What does it mean to live in communion within Anglicanism? The Rt. Rev. Victor Atta-Baffoe, Bishop of Cape Coast, Ghana, explored that question in the 2014 Cheney Lecture delivered at Berkeley Divinity School’s Fall Convocation.

A survey of the growth and development of the global Anglican Communion provided background. Without forgetting its past, he said, the modern Communion has nevertheless “outgrown its Englishness,” and “moment by moment becomes more integrated, more incarnated, and more contextualized.”

Consistent with this inculturation is Anglicanism’s resistance to centralization, affirmed by successive Lambeth Conferences. That ethos has found practical expression in “the shift from ‘missions’ to ‘mission’” — an understanding that “every church within the Communion is both on the receiving side as well as the giving side.” Bishop Atta-Baffoe lauded this shift as “an invitation to celebrate our unity in our diversity.”

But where is such unity born? The Church’s unity is never mere like-mindedness. Neither can it be enforced by cleaving to historic documents. Rather, Bishop Atta-Baffoe argued that the true source of unity for Anglicans must always be “the fact of One Lord, One Faith, One Baptism.”

Anglican unity  is not an exercise of choice but a result of grace. God himself draws us into koinonia — a sacrificial, edifying, and compassionate fellowship.

Exegeting Genesis 1-3, Bishop Atta-Baffoe noted that koinonia is fundamental to human existence: “The creation of Adam … is not just a story of some individual, but it is about humanity.” Sin (both individual and systemic) shatters our fellowship with God and one another. The Church, as reconciled reconciler, has the task of restoring koinonia.

But because “there cannot be true communion in the context of inequality,” Bishop Atta-Baffoe highlighted two guiding principles for Anglicans in koinonia.

The first, “Communion of resources,” represents “the weakest link in the life of the Communion” today. This is not because the rich refuse to give to the poor but because “it virtually eludes the readiness of the rich to be gracious recipients of what the poor have to offer.”

The second principle acknowledges that Anglicans are indeed a “Communion of the poor.” African Anglicans (who comprise more than half the Communion) live in “poverty and pain,” the bishop said. But the God-wrought koinonia between rich and poor “attests to the fact that the measure of true communion within the Anglican Communion really consists of the power of the Spirit at work among those who acknowledge and demonstrate their need for each other — and not their need for each other’s treasures.”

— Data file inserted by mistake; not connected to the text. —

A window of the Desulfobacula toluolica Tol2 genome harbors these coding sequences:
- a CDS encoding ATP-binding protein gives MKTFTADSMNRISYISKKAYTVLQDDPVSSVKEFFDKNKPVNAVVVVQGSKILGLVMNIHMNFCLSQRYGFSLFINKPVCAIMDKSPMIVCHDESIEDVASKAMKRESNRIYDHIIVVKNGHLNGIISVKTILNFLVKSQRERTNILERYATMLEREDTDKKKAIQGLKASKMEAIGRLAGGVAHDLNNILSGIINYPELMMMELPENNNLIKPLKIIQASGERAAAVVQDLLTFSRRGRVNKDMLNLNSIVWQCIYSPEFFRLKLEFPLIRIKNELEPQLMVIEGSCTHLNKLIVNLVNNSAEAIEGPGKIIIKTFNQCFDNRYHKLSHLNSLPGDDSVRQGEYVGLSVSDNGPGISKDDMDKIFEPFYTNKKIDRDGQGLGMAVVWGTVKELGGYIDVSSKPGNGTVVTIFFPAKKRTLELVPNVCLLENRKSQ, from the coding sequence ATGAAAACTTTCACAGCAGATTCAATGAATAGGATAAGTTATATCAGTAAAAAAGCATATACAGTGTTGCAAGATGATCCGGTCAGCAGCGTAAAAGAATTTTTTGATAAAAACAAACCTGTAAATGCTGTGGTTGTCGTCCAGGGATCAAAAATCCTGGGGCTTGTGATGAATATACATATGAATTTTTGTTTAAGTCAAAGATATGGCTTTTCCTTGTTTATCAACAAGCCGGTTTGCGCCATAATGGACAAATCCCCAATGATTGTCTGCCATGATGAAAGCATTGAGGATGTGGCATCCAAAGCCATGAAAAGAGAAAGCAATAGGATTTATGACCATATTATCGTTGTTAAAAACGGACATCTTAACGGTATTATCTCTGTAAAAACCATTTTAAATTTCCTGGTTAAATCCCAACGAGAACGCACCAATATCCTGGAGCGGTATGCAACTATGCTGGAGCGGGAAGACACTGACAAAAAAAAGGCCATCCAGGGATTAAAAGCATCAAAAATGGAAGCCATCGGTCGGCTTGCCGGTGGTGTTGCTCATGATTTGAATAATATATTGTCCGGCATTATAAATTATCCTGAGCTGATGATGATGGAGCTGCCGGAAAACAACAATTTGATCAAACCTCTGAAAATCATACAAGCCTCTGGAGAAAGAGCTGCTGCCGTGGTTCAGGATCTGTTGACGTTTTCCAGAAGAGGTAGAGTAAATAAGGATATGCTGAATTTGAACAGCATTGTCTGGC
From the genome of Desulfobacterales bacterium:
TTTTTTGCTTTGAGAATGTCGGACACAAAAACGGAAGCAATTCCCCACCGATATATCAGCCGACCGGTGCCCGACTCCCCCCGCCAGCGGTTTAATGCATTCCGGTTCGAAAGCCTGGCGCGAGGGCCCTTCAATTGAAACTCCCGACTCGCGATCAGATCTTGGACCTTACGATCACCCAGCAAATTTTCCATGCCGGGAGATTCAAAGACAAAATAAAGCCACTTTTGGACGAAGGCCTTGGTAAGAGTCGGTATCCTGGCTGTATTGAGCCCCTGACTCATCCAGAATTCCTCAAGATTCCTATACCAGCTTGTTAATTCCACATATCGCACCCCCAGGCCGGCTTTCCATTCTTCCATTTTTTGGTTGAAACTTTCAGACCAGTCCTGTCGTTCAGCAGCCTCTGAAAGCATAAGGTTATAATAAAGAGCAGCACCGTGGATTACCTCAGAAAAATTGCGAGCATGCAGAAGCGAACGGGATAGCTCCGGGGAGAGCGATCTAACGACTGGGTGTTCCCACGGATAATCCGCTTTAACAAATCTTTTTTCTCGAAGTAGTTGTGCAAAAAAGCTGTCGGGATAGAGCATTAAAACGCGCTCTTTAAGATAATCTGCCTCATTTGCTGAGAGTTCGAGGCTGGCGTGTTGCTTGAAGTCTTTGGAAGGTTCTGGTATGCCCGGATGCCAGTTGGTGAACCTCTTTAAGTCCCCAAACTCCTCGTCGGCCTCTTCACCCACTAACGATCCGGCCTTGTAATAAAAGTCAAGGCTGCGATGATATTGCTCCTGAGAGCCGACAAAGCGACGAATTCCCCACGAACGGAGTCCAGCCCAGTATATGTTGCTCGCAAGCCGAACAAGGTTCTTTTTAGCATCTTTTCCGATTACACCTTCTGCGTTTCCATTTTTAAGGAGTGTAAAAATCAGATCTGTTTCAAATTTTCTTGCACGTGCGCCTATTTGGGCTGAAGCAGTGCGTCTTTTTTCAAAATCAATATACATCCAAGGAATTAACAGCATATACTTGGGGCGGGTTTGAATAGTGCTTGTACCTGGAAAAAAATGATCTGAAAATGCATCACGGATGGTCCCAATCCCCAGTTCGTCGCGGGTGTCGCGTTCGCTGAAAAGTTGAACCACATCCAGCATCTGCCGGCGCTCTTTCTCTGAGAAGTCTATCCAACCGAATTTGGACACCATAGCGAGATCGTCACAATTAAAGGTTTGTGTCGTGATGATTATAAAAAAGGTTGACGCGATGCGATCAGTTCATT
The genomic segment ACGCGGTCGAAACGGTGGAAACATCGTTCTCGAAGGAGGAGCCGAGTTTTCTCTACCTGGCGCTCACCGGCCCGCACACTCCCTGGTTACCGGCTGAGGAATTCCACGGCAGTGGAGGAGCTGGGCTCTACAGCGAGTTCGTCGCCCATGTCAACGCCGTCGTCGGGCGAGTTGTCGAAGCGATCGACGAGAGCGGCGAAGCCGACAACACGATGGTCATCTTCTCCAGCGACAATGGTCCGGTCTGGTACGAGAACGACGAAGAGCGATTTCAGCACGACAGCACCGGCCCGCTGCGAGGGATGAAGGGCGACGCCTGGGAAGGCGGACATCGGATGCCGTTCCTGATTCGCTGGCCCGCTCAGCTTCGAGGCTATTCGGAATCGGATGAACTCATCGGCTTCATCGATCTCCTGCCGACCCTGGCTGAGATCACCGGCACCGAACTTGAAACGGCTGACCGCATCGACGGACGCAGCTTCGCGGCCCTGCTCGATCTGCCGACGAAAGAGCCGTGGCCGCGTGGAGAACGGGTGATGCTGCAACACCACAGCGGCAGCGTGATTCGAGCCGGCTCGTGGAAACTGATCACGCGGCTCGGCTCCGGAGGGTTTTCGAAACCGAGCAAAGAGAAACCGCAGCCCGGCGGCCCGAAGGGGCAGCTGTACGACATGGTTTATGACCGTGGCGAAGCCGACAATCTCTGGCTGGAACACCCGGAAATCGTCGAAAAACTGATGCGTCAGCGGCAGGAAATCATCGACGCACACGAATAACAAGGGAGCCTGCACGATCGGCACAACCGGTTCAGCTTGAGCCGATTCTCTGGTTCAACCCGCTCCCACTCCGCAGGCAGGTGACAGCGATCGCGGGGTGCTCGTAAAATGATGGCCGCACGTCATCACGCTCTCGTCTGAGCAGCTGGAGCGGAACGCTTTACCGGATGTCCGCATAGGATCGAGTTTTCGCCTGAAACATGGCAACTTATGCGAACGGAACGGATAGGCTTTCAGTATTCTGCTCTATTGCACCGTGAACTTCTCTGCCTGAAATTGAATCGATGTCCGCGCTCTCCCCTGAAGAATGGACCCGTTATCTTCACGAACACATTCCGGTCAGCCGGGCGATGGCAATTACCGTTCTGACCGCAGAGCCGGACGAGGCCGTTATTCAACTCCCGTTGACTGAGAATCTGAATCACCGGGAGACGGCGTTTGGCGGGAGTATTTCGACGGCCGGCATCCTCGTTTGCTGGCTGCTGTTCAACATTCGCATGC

Bishop Atta-Baffoe concluded by addressing “the crisis of theology in the Anglican Communion.” Not focusing on any one theological dispute, he raised instead the more general danger of theological discourse divorced from the life of faith.

For a salutary counter-example, Bishop Atta-Baffoe turned to Richard Hooker’s writings on the Incarnation and the Trinity. Describing those great mysteries of unity and diversity as, “for Hooker, the archetype of our participation in the Church,” Bishop Atta-Baffoe envisioned a renewed theology of mutuality and participation: “Christ in the people, people in Christ, and people to one another. This is the sacramental life of the Church which is expressed in our common life and worship.”

God’s work —begun in Baptism and sustained in the community gathered around the eucharistic table — is the source and ground of unity within the Anglican Communion. Bishop Atta-Baffoe voiced an urgent hope that Anglicans everywhere might see, believe, and live the truth that “I am because we are, and since we are, therefore I am.”

Dane Boston

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